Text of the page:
Getting plenty of quality sleep is one of the best things you can do for your physical and mental health. This is especially important if you’re recovering from a substance use disorder.
Many studies have linked sleep deprivation with both short-term and long-term problems. Short-term problems include increased anxiety, poor concentration, poor working memory, and less self-control.
Long-term problems include increased risk of anxiety disorders and depression. One meta-analysis of more than 170,000 participants found that insomnia significantly increases your risk for depression.
If you’re recovering from a substance use disorder, there’s a high probability that you already have issues with depression, anxiety, or other mental health challenges. Therefore, it’s especially important to look after your mental health by getting enough sleep.
Unfortunately, getting enough sleep is not always so easy. Insomnia is often a symptom of mental health issues as well as a cause.
What’s more, insomnia is a typical withdrawal symptom and it may persist for weeks or months into recovery. If you’ve been having trouble getting enough sleep, here are some tips that might help.
Talk to Your Doctor
First, if you can’t sleep or if you feel like you’re getting at least eight hours of sleep every night but you somehow still feel tired all the time, talk to your doctor. If you’re experiencing insomnia or sleep apnea, there may be medical causes and medical solutions.
You will want to eliminate physiological causes first. When you talk to your doctor, be sure to share your addiction history.
Many sleep aids are basically just benzodiazepines and you don’t want your doctor to prescribe something that will just cause you more problems.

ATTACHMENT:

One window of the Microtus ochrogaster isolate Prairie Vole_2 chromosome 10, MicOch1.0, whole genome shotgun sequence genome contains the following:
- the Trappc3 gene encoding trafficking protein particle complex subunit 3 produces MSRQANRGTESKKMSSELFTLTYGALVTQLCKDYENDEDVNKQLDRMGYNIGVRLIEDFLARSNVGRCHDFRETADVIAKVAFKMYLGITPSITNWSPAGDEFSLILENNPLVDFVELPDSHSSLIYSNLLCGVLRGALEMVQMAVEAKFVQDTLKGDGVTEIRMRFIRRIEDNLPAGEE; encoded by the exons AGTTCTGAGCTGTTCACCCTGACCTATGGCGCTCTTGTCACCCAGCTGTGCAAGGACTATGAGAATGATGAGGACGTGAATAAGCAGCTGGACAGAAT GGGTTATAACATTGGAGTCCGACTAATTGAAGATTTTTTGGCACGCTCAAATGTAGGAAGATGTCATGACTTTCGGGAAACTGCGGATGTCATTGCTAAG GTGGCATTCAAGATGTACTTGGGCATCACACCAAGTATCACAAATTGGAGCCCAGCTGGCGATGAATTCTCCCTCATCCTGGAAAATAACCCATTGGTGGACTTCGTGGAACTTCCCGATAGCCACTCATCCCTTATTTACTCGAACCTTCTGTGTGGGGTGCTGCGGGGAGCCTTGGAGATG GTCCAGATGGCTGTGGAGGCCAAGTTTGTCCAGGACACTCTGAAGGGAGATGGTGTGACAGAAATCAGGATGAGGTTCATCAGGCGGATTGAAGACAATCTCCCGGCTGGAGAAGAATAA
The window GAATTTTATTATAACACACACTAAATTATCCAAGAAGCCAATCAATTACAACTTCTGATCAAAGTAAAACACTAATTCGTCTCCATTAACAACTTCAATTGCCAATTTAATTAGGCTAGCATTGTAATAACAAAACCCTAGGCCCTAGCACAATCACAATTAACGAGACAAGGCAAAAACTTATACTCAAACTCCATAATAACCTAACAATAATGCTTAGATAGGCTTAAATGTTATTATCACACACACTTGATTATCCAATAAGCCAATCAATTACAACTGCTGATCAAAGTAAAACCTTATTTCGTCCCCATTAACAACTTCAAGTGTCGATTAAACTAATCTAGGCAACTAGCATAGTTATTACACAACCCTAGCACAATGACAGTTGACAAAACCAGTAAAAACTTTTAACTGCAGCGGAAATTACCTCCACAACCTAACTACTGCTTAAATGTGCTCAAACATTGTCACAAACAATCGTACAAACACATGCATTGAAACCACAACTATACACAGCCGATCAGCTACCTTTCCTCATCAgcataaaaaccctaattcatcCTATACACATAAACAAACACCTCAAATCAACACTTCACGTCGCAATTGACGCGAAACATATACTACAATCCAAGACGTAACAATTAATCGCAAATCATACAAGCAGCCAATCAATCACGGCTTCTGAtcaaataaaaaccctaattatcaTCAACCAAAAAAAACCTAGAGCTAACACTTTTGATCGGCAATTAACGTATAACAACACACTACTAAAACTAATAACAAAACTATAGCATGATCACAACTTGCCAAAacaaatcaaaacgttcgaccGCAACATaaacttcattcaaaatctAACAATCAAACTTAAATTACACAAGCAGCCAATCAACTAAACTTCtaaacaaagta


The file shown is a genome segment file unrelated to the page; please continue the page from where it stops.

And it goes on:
Talk to Your Therapist
If there is no medical cause of your sleep problems, talk to your therapist about it. There are primarily two reasons for this. First, your sleep problems may be a symptom of a mental health issue that isn’t being adequately addressed.
For example, most people think of sleeping too much as a symptom of depression, which it is, but insomnia or disturbed sleep are also extremely common, especially for men with depression. Insomnia may also be a symptom of ADHD, anxiety disorders, or bipolar disorder.
The bottom line is that it could be an important psychological symptom and co-occurring mental health issues must be addressed for your sobriety to last.
The second reason to discuss sleep problems with your therapist is that there is a form of cognitive behavioral therapy, called CBT-I, specifically tailored to deal with sleep problems. It includes some of the things mentioned here, such as sleeping on a regular schedule and practicing good sleep hygiene.
Your therapist may also help you identify and challenge unhelpful beliefs about sleep. For example, when you can’t sleep, you may think something like, “Oh no, not this again, I’m going to be exhausted all day tomorrow,” and so on.
A more helpful way to think is something like, “Hmm, can’t sleep. That’s ok, I’ll just rest. I’ll probably fall asleep before I even realize.” In other words, many of the cognitive distortions that can disturb us during the day can also disturb us when we’re trying to sleep. Your therapist can help you sort these out.
Get on a Regular Sleep Schedule